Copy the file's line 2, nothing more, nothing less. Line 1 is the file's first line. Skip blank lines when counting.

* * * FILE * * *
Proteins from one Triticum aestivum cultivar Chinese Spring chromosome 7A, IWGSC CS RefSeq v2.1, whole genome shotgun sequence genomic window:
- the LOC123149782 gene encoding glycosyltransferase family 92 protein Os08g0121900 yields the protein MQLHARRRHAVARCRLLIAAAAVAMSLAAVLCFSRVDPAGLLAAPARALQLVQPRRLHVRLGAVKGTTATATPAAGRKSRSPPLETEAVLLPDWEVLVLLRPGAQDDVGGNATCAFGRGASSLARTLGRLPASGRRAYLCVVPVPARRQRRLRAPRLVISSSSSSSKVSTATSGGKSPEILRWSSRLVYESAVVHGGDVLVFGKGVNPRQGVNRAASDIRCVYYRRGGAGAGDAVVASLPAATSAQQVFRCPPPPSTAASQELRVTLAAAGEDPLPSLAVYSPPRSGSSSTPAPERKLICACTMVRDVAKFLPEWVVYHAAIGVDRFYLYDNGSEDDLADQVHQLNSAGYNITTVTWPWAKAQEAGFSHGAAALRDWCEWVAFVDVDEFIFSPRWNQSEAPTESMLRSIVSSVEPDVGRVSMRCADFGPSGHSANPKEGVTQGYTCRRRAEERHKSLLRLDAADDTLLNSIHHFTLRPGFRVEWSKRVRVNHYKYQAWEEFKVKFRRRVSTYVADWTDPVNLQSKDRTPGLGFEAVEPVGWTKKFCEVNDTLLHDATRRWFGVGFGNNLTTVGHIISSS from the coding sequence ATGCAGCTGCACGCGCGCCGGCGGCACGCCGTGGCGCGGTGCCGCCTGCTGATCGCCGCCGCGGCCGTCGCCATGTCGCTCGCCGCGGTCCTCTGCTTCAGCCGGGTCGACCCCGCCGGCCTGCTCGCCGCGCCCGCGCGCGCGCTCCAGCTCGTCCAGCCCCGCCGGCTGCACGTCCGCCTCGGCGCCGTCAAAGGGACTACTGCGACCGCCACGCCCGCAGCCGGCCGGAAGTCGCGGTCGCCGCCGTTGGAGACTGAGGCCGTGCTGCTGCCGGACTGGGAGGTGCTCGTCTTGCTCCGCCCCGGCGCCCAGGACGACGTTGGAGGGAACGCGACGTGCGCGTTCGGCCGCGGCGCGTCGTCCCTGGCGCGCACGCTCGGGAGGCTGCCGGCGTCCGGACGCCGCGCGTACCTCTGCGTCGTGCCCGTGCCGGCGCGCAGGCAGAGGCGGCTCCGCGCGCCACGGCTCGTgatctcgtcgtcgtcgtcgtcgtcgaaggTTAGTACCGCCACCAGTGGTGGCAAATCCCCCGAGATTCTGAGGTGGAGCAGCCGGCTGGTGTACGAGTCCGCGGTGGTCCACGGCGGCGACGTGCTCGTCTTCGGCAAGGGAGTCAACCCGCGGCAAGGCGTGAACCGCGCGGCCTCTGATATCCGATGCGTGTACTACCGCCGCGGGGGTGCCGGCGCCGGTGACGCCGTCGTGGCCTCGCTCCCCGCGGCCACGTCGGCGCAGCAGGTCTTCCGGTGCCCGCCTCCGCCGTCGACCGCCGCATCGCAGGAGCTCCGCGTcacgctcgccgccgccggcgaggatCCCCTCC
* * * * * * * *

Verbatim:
- the LOC123149782 gene encoding glycosyltransferase family 92 protein Os08g0121900 yields the protein MQLHARRRHAVARCRLLIAAAAVAMSLAAVLCFSRVDPAGLLAAPARALQLVQPRRLHVRLGAVKGTTATATPAAGRKSRSPPLETEAVLLPDWEVLVLLRPGAQDDVGGNATCAFGRGASSLARTLGRLPASGRRAYLCVVPVPARRQRRLRAPRLVISSSSSSSKVSTATSGGKSPEILRWSSRLVYESAVVHGGDVLVFGKGVNPRQGVNRAASDIRCVYYRRGGAGAGDAVVASLPAATSAQQVFRCPPPPSTAASQELRVTLAAAGEDPLPSLAVYSPPRSGSSSTPAPERKLICACTMVRDVAKFLPEWVVYHAAIGVDRFYLYDNGSEDDLADQVHQLNSAGYNITTVTWPWAKAQEAGFSHGAAALRDWCEWVAFVDVDEFIFSPRWNQSEAPTESMLRSIVSSVEPDVGRVSMRCADFGPSGHSANPKEGVTQGYTCRRRAEERHKSLLRLDAADDTLLNSIHHFTLRPGFRVEWSKRVRVNHYKYQAWEEFKVKFRRRVSTYVADWTDPVNLQSKDRTPGLGFEAVEPVGWTKKFCEVNDTLLHDATRRWFGVGFGNNLTTVGHIISSS from the coding sequence ATGCAGCTGCACGCGCGCCGGCGGCACGCCGTGGCGCGGTGCCGCCTGCTGATCGCCGCCGCGGCCGTCGCCATGTCGCTCGCCGCGGTCCTCTGCTTCAGCCGGGTCGACCCCGCCGGCCTGCTCGCCGCGCCCGCGCGCGCGCTCCAGCTCGTCCAGCCCCGCCGGCTGCACGTCCGCCTCGGCGCCGTCAAAGGGACTACTGCGACCGCCACGCCCGCAGCCGGCCGGAAGTCGCGGTCGCCGCCGTTGGAGACTGAGGCCGTGCTGCTGCCGGACTGGGAGGTGCTCGTCTTGCTCCGCCCCGGCGCCCAGGACGACGTTGGAGGGAACGCGACGTGCGCGTTCGGCCGCGGCGCGTCGTCCCTGGCGCGCACGCTCGGGAGGCTGCCGGCGTCCGGACGCCGCGCGTACCTCTGCGTCGTGCCCGTGCCGGCGCGCAGGCAGAGGCGGCTCCGCGCGCCACGGCTCGTgatctcgtcgtcgtcgtcgtcgtcgaaggTTAGTACCGCCACCAGTGGTGGCAAATCCCCCGAGATTCTGAGGTGGAGCAGCCGGCTGGTGTACGAGTCCGCGGTGGTCCACGGCGGCGACGTGCTCGTCTTCGGCAAGGGAGTCAACCCGCGGCAAGGCGTGAACCGCGCGGCCTCTGATATCCGATGCGTGTACTACCGCCGCGGGGGTGCCGGCGCCGGTGACGCCGTCGTGGCCTCGCTCCCCGCGGCCACGTCGGCGCAGCAGGTCTTCCGGTGCCCGCCTCCGCCGTCGACCGCCGCATCGCAGGAGCTCCGCGTcacgctcgccgccgccggcgaggatCCCCTCC